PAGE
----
3. Yes I have one but I find reminders are better in my phone as something pops up and makes a noise to remind me. Though I do like pasting in movie and theatre tickets or fun little illustrations from Flow magazine. Would like to find you on instagram. I am under Travellin_penguin.

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    1. I find a phone is great for reminders, but not so good at looking at a month’s spread. Nor does my phone hold all the information I want it to hold: special Bivle verses, books I’ve received for review, goals or thoughts. I think pasting in receipts or ticket stubs or any scrap from a life event would be an excellent addition! And, I haven’t officially made a spot on Inatagram; I’ve only spent time lurking around the Bullet Journalers. But if I do make it a habit to frequent Instagram, I’ll be sure to find you!

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  4. I’ve been writing on and off for years but never did a bullet point journal. I was think about doing bullet point posts though because I see some bloggers do it and I always enjoy them so much. Just like this post. 🙂

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    1. You’re so sweet, Caroline, in your ending sentence. 🙂

      I think a bullet post would be an awesome way to review a book sometime. Just cut to the chase about what was good (or bad) about it. Sometimes writing, or reading, a lengthy review is so tiresome! We just want the facts, please.

      Liked by 1 person

    1. Some Journalers have the knack of making it far more creative than I ever could! But, it is a flexible enough tool to hold whatever we throw at it, be it artistic skill or simply bullet points.

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  5. I love the bullet journal idea (or maybe I just love the idea of it, I don’t know.) I haven’t gone whole hog, but I’ve started using an old lined planner that can be used for any year; I got it as a gift several years ago and barely used it before forgetting to plan or record in it and setting it aside. Now, starting fresh with it, I try not to beat myself over days that get left blank, and just figure I might write something on those dates in 2017!

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    1. No, beating oneself up is the worst, and not the point of this particular method. It’s supposed to be minimal and simple from its very inception, and that makes it doable. It’s when I saw all the artists out there creating something gorgeous and complicated on every page that I got nervous.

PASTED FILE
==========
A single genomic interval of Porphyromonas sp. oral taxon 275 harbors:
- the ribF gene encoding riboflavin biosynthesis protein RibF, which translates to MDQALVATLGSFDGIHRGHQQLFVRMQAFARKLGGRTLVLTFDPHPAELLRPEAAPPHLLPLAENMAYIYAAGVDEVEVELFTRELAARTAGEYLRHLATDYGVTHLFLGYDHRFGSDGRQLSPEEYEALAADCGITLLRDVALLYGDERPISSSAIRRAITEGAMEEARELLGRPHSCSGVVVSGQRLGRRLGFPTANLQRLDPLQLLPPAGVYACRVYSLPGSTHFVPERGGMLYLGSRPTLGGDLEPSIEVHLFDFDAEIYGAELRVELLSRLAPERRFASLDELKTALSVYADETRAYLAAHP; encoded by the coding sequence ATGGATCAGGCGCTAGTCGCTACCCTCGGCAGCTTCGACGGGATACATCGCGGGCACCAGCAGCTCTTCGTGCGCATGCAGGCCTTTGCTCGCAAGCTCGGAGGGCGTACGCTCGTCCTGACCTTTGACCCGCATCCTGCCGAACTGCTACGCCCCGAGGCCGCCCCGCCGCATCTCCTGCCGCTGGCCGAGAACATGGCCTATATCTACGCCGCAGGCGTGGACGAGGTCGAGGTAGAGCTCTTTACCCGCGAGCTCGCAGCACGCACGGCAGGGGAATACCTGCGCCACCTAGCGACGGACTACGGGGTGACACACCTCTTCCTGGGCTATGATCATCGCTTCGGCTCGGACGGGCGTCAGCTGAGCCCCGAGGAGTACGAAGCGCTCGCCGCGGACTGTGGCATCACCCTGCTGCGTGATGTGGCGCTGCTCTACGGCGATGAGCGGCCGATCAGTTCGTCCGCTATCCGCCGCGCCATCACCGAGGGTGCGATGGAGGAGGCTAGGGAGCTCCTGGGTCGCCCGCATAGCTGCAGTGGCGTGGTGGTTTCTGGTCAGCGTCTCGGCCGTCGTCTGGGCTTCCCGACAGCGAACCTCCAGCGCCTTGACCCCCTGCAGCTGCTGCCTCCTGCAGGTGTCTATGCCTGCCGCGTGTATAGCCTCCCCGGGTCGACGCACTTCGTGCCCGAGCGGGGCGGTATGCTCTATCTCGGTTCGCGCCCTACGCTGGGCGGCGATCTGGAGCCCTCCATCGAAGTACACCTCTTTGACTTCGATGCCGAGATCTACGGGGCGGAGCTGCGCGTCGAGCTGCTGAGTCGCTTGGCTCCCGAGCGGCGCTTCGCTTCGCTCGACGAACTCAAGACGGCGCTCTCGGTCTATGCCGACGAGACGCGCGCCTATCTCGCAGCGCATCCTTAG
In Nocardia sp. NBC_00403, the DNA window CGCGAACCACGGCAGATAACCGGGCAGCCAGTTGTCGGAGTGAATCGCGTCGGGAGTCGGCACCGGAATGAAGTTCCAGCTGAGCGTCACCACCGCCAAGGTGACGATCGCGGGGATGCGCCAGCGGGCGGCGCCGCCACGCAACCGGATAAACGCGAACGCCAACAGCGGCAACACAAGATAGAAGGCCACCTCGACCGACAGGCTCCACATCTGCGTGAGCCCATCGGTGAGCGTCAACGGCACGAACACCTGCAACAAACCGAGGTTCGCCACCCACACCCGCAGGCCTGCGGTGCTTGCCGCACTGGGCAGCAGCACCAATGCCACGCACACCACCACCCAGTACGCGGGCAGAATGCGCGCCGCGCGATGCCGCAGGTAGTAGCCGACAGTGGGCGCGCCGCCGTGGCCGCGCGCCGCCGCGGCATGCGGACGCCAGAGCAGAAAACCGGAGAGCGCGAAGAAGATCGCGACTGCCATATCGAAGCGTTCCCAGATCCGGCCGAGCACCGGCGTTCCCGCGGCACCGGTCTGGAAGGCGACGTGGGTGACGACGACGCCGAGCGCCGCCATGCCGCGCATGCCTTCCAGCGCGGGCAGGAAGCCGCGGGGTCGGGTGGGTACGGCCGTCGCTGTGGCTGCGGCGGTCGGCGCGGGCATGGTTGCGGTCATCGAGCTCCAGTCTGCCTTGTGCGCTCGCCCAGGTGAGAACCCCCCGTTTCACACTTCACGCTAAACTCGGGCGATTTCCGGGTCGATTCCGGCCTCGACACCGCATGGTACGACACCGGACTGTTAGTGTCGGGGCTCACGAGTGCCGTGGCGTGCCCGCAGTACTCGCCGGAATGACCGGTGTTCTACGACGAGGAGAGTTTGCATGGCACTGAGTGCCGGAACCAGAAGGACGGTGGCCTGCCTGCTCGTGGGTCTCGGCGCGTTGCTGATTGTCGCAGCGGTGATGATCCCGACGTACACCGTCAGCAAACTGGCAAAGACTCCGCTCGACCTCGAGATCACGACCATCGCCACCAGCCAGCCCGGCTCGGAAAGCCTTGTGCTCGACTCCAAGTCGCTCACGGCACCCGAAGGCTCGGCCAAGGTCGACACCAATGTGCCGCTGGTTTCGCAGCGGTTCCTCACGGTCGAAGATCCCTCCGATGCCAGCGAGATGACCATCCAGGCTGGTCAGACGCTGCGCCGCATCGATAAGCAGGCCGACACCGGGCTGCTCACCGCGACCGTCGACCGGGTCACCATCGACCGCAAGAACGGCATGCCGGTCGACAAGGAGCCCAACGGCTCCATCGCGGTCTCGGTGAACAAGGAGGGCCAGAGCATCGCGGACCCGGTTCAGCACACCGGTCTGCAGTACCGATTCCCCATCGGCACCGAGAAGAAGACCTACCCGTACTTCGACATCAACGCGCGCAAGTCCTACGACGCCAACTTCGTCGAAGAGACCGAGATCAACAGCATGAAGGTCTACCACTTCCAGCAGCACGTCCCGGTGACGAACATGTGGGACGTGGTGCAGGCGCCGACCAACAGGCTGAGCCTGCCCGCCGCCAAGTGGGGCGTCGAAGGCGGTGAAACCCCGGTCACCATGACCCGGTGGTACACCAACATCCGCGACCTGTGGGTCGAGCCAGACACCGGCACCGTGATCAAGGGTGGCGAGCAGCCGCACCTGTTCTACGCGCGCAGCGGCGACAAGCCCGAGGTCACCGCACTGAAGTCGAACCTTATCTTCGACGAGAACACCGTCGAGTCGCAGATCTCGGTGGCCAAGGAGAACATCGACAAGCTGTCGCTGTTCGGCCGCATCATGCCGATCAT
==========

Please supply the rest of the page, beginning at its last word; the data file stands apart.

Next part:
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  6. I’d never heard of a bullet journal until recently. It seems like a neat idea, but it also seems like a lot of work creating all of those calendars, indexes, etc. I’m a bit lazy when it comes to keeping a journal – I just write down what is on my mind at the moment, jot down lists of things to do, and stuff movie stubs or things I’ve torn out of magazines in it. Of course I have to admit that looking at your bullet journal does make me want one – LOL!

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    1. Like Travelin’ Penguin before you, I think it’s such a good idea to tape in genuine “artifacts” from one’s day if possible. A scrapbook doesn’t give enough text, a bullet journal doesn’t always have enough visual representation, so that would be the perfect blend. Don’t forget, it’s not supposed to be complicated and time consuming! It can take bullets or long pages of thoughts, whatever you want to throw at it.

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  7. I haven’t bitten the bullet (haha) yet, but I’m definitely thinking about it. My biggest fears/issues holding me back are:
    – it’ll take more time than it’ll save. I feel like between 2 Google calendars (one personal and one I share with my husband to keep track of joint tasks and appointments/travel the other one needs to know about) and 1 MS Exchange calendar (work) plus Google reminders I’m pretty well organised. Plus I have Goodreads to track my reading, Garmin to track my exercise… etc. Do I really need ANOTHER thing to duplicate/triplicate this info? On the other hand, I’m not good with using these different tracking devices (Goodreads, my Garmin swim etc.), so they’re always out of date. That’s what attracts me about bullet journalling: you have everything in one place.